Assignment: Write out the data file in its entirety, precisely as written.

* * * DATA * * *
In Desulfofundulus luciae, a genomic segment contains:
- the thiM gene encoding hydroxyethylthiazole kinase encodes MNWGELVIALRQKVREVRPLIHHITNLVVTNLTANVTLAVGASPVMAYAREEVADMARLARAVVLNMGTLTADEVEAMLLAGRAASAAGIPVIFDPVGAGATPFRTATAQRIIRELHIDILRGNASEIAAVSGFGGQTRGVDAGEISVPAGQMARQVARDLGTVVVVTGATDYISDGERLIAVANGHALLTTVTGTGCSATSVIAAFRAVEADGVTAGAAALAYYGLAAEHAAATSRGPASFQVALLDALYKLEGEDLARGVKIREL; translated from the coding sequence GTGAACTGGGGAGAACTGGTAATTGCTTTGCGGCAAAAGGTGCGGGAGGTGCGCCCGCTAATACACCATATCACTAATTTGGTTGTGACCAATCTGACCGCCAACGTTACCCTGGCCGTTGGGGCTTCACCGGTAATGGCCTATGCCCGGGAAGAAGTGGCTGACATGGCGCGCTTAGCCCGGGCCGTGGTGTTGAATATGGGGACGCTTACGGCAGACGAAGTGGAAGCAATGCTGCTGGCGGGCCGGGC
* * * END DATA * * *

In Desulfofundulus luciae, a genomic segment contains:
- the thiM gene encoding hydroxyethylthiazole kinase encodes MNWGELVIALRQKVREVRPLIHHITNLVVTNLTANVTLAVGASPVMAYAREEVADMARLARAVVLNMGTLTADEVEAMLLAGRAASAAGIPVIFDPVGAGATPFRTATAQRIIRELHIDILRGNASEIAAVSGFGGQTRGVDAGEISVPAGQMARQVARDLGTVVVVTGATDYISDGERLIAVANGHALLTTVTGTGCSATSVIAAFRAVEADGVTAGAAALAYYGLAAEHAAATSRGPASFQVALLDALYKLEGEDLARGVKIREL; translated from the coding sequence GTGAACTGGGGAGAACTGGTAATTGCTTTGCGGCAAAAGGTGCGGGAGGTGCGCCCGCTAATACACCATATCACTAATTTGGTTGTGACCAATCTGACCGCCAACGTTACCCTGGCCGTTGGGGCTTCACCGGTAATGGCCTATGCCCGGGAAGAAGTGGCTGACATGGCGCGCTTAGCCCGGGCCGTGGTGTTGAATATGGGGACGCTTACGGCAGACGAAGTGGAAGCAATGCTGCTGGCGGGCCGGGC